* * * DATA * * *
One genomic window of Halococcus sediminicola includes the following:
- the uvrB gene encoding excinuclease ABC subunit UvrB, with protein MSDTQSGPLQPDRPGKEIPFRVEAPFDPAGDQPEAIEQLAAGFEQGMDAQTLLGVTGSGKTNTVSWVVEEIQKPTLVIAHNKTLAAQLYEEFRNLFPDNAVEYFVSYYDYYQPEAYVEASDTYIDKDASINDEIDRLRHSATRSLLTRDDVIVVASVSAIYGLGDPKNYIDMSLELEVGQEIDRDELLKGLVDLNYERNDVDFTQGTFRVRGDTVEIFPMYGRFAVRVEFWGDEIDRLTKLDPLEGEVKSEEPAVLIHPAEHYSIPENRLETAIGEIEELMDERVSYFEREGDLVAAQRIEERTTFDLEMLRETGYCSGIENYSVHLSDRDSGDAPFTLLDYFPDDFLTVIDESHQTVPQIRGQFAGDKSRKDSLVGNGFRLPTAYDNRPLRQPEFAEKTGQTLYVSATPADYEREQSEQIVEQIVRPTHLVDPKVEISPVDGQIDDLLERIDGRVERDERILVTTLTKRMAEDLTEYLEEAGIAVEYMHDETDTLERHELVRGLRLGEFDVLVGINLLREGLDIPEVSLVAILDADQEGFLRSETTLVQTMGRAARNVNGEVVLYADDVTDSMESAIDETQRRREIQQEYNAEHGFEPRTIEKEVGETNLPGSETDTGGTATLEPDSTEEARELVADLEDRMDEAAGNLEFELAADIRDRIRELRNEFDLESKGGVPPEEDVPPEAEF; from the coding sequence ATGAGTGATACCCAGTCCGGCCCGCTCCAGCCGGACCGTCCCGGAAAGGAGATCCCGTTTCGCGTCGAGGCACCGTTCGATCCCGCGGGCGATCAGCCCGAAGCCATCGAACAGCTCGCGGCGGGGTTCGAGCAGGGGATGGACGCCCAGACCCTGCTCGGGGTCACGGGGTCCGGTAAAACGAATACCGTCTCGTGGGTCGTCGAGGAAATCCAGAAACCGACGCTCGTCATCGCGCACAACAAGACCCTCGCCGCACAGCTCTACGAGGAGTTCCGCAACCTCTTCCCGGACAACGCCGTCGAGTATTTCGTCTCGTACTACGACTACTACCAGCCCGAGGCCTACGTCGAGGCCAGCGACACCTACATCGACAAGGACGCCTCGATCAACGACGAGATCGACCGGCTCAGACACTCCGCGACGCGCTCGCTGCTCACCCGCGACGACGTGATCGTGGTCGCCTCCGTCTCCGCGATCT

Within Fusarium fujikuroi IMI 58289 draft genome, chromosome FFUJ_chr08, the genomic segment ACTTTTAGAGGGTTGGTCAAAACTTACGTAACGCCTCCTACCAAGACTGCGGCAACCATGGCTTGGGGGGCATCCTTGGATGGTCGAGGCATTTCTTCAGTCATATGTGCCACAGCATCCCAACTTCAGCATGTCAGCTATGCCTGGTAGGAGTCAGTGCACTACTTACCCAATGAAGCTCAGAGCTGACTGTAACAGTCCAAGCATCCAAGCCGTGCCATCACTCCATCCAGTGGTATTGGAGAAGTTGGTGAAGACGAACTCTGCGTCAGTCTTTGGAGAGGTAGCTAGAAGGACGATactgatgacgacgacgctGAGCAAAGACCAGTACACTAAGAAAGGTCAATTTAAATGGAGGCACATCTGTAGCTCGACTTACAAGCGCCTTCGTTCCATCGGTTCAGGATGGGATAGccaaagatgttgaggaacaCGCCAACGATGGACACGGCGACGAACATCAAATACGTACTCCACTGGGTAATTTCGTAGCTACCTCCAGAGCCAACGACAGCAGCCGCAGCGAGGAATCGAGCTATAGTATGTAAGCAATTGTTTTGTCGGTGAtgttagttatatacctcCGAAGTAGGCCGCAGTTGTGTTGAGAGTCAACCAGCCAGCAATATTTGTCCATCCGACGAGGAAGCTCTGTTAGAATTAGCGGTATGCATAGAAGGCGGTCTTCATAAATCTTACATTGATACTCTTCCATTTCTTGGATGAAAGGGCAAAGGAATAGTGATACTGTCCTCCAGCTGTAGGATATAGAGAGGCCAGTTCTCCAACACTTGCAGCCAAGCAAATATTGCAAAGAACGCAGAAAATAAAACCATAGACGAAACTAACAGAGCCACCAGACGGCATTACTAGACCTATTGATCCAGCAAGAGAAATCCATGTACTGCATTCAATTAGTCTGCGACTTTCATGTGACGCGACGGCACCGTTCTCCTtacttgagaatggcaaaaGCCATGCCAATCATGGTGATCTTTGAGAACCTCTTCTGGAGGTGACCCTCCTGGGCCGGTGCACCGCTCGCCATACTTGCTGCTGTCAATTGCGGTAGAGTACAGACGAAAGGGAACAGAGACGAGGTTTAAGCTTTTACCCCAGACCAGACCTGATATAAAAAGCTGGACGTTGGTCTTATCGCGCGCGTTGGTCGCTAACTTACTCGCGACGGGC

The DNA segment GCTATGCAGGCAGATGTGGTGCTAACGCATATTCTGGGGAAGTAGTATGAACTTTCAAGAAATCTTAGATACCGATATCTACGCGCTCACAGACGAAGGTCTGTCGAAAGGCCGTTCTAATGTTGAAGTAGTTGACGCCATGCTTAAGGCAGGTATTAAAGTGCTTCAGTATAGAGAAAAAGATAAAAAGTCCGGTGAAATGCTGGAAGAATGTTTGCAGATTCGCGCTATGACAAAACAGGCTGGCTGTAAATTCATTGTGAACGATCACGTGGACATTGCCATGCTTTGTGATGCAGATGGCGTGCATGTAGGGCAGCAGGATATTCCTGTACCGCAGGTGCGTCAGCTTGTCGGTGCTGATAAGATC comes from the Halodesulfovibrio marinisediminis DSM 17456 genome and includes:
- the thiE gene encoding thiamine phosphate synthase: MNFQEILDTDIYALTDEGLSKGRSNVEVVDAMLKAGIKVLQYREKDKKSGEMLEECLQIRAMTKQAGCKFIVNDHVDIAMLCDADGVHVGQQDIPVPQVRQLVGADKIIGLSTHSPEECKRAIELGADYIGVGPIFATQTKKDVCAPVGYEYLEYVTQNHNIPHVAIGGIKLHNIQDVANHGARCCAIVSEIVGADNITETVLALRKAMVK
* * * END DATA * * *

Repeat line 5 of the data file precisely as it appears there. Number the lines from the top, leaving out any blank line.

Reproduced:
- the thiE gene encoding thiamine phosphate synthase: MNFQEILDTDIYALTDEGLSKGRSNVEVVDAMLKAGIKVLQYREKDKKSGEMLEECLQIRAMTKQAGCKFIVNDHVDIAMLCDADGVHVGQQDIPVPQVRQLVGADKIIGLSTHSPEECKRAIELGADYIGVGPIFATQTKKDVCAPVGYEYLEYVTQNHNIPHVAIGGIKLHNIQDVANHGARCCAIVSEIVGADNITETVLALRKAMVK